The “Romantic” metamorphosis of irony in the eighteenth century from a classical and medieval rhetorical device to an index of a metaphysical perspective was integrally tied to the broader social and political changes earlier invoked. The emergence and rapid theorizing of irony as a metaphysical perspective coincided with the era in which the hegemony of bourgeois interests and values was establishing itself not only in political life and economic practice but also in philosophy, literature, and science. Irony was essentially an idealistic reaction against the mainstream tendencies of bourgeois thought which attempted to define the world in terms of its own clear-cut categories, founded on rationalism, pragmatic efficiency, and an atomistic and utilitarian commodification of all the elements of the world, including the human subject. Underlying these tendencies lay the conviction that, in principle, knowledge, reason, and science could extend their control over all aspects of human life.

The Romantic thinkers who embraced an ironic vision reacted against the reductively mechanistic, utilitarian, and commercial impetus of bourgeois thought. Irony was a means of reinvesting the world with mystery, of limiting the arrogant claims of reason, of denying the ideals of absolute clarity and definition, of reaffirming the profound interconnection of things, and of seeking for the human spirit higher and more spiritual forms of fulfillment than those available through material and commercial efficiency. Yet irony as a very mode of reaction bore the imprint of defeat: it could merely voice subjective protests against colossal historical movements which were already in process of realization, protests which often floated free of any viable basis of institutional change. The Romantics were struggling against a world whose materialistic, pragmatic, utilitarian, and scientistic foundations had already been laid since the Enlightenment and the French Revolution. Like the French symbolists after them, their only recourse was to an ironic vision which insisted that reality is not confined to the here and now but embraces the past or is located in a Platonic ideal realm. The connections between Romanticism and subsequent eras have been influentially examined by M. H. Abrams, Frank Kermode, and others; as Marshall Brown notes, crucial elements of both elitist modernism and populist postmodernism can be traced back to Romantic criticism; the rhetorical, textual, and skeptical dimensions of Romanticism have been explored extensively by critics such as Paul de Man, J. Hillis Miller, Harold Bloom, and Stanley Cavell. Feminist approaches to Romanticism – advanced by scholars such as Margaret Homans, Susan Levin, Anne Mellor, and Mary Jacobus – have attempted to rescue neglected female authors, examined the ways in which some of the Romantics exploited women, questioned the Romantic masculine obsession with self, and challenged what they have seen as the essentialist doctrines of  Romanticism.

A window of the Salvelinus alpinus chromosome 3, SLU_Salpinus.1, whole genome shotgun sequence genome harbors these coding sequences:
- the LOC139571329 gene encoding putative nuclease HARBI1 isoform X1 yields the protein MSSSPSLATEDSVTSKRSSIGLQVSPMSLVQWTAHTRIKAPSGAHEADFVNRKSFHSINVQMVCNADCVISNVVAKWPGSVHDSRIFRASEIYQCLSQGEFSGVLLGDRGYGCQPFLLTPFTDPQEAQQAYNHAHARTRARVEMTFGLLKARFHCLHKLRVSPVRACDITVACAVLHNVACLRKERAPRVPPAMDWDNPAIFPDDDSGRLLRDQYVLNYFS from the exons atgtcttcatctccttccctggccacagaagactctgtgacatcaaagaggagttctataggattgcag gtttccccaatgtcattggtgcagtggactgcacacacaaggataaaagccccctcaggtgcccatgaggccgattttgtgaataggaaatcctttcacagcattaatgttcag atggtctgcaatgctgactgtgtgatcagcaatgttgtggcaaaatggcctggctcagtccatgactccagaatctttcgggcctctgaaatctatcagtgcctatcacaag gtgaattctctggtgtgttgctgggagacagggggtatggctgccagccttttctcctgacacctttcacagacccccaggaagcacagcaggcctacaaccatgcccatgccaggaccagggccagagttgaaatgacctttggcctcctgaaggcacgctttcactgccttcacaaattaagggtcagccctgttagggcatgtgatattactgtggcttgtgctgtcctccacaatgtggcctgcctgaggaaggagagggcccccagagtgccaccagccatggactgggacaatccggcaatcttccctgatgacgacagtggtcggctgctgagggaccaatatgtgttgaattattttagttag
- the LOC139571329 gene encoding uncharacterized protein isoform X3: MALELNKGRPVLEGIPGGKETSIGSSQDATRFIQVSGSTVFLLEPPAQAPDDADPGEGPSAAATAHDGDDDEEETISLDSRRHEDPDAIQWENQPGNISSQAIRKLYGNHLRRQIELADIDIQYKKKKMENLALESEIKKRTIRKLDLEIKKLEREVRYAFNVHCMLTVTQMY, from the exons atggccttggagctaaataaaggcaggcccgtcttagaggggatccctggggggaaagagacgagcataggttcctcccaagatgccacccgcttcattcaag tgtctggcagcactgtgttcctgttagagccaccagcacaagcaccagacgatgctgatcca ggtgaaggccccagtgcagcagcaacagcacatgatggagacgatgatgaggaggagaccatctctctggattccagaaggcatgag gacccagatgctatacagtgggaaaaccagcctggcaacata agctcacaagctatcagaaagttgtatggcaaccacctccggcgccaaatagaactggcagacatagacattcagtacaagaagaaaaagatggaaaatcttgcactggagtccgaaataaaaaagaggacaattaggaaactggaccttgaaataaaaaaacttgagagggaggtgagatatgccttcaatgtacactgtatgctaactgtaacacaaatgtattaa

Good Hunting, Writers,